“Astronomical Midlands will embark on three key initiatives: Space4Exploration by creating an engaging, inspirational and multi-use space in the I-LOFAR Education Centre; Space4Students, launching day-long and week-long space camps at the centre that run during school term and school holidays for students aged 10 to 14; and Space4Teachers which will create CPD (Continuing Professional Development) workshops for upper primary and lower secondary school teachers based around the National Junior Certificate themes of earth and space.
“The Irish LOFAR Consortium is proud to continue the rich heritage in astronomy at Birr Castle, taking Irish astrophysics from its pioneering days in the 19th Century to the current state-of-the-art facility in the 21st Century. The I-LOFAR Education Centre will complement the existing Science Visitor Centre at Birr Castle, which tells the story of past Irish achievements in science. The I-LOFAR Education Centre will provide an inspirational location for education workshops, and community-based STEM projects, such as CoderDojo. It will be equipped with a 3D video globe, a large video wall, numerous interactive flat screen displays, and a LOFAR radio telescope network activity wall.”
Professor Burnell said she was delighted to be present to officially open the new centre. She recalled growing up in Lurgan in the 1950s and the challenge of being a girl when you wanted to do science. “Wanting to study science and not home economics was something of a rebellious, maverick thing for girls at the time. Thankfully my parents were very supportive of me and told my school in no uncertain terms that they expected me to be allowed to join the science class. I joined the science class. There were only three girls amongst a big class of boys. I remember that when I outperformed the boys in science the teacher castigated the boys for allowing this to happen!”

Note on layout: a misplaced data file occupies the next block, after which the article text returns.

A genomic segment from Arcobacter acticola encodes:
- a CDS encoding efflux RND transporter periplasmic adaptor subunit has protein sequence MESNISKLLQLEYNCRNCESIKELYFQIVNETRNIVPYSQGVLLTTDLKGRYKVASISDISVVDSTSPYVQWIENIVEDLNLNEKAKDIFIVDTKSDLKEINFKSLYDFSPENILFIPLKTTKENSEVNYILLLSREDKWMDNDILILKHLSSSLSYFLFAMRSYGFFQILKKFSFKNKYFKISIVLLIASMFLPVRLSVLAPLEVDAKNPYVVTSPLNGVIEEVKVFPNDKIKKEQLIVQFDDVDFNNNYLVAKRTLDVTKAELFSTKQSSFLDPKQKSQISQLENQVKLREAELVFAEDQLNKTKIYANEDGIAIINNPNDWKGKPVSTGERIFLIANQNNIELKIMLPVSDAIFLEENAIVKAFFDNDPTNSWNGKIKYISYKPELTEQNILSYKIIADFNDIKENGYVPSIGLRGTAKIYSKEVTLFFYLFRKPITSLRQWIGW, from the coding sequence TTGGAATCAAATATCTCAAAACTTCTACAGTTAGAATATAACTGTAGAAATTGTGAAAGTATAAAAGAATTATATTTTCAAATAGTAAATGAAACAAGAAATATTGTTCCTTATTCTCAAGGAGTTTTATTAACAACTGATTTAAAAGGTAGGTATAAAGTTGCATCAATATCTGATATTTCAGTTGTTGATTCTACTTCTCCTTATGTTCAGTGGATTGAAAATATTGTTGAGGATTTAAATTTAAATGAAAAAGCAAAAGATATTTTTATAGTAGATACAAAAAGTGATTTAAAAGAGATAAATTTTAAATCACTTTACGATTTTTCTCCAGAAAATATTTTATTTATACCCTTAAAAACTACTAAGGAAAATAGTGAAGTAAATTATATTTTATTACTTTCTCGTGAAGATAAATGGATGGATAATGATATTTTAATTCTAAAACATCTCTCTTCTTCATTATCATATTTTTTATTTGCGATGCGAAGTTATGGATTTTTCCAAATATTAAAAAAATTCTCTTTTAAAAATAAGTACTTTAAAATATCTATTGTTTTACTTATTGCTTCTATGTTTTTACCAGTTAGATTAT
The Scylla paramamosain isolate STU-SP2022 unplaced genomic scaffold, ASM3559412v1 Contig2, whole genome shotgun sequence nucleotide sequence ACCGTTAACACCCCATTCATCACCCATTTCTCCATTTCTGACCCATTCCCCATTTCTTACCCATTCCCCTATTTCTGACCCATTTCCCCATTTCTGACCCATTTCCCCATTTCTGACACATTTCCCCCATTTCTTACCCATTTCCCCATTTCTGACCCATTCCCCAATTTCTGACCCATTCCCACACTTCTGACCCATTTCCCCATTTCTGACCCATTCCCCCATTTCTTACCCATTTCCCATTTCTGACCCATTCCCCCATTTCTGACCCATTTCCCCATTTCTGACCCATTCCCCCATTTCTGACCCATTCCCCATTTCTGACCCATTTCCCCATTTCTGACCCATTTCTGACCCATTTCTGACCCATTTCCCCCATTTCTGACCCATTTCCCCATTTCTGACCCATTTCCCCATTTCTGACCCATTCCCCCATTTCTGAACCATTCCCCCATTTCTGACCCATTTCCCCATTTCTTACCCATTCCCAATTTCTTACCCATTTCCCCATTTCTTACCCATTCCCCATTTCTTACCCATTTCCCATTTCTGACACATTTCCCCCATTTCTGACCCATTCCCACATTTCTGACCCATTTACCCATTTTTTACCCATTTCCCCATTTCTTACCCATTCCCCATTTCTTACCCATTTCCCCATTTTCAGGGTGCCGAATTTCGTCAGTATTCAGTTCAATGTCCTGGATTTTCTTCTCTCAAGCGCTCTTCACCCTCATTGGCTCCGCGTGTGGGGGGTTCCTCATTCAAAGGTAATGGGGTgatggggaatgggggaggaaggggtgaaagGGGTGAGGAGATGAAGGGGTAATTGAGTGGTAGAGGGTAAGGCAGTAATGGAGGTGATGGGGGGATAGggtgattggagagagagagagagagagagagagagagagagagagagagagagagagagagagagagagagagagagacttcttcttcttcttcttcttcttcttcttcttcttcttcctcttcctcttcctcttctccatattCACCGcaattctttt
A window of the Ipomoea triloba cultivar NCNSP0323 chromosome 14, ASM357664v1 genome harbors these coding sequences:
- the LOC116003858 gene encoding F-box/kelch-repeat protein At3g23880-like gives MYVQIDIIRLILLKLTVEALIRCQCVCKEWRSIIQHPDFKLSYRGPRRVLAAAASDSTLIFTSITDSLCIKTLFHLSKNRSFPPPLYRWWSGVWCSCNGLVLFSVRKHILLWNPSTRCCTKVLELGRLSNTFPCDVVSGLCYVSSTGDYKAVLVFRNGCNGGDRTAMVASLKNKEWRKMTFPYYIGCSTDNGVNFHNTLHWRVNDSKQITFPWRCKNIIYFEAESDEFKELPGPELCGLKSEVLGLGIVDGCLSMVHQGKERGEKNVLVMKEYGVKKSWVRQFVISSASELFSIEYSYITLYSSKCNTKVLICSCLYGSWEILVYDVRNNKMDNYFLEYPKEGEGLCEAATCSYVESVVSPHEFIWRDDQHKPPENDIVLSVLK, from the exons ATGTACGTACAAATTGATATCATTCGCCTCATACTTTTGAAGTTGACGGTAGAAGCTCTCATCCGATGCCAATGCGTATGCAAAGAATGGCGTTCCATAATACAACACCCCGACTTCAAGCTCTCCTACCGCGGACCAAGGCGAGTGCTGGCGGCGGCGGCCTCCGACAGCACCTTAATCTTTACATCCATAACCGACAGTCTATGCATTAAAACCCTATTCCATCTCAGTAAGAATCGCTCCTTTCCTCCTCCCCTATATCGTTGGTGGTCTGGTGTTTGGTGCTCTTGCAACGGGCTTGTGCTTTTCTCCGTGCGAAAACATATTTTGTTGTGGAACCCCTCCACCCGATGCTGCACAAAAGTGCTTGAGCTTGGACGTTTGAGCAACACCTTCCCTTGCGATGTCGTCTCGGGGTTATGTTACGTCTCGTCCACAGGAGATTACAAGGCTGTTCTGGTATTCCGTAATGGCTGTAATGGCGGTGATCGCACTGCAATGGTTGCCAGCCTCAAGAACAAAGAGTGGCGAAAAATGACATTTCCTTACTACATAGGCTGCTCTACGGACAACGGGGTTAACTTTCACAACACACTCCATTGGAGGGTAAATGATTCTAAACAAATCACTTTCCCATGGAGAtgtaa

She said that when she went to Cambridge she felt she didn’t belong. “I think I was suffering from Imposter Syndrome. Because of my more humble background I felt out of place in this exalted place and among this exalted company. As a result I felt I had to prove myself. Therefore, I worked extremely hard. If I hadn’t been so committed to hard work and to proving myself, I mightn’t have discovered Pulsars. The Pulsars were very small anomalies in all the data I was accumulating.”
Professor Burnell told us that the 19th Century Birr optical telescope was associated with the first Henry Draper Catalogue. The Henry Draper Catalogue is an astronomical star catalogue published between 1918 and 1924, giving spectroscopic classifications for 225,300 stars. These classifications were based on observations made by the optical telescope in Birr.
Professor Gallagher thanked many people for their assistance with the project, including Stevie Grant and Joe Hogan for generously part funding the project. He thanked Deputy Marcella Corcoran Kennedy and Cllr John Clendennen for being very supportive, as well as Orla Martin. The Physics Department in Trinity College Dublin was also very supportive. “Joe McAuley should also be mentioned, whose DIY skills are so strongly appreciated. Lord and Lady Rosse and the staff in the Castle have also been fantastic.”
A presentation of a scarf with an I-LOFAR theme was made by local artist Hazel Greene to Professor Burnell.(pictured below)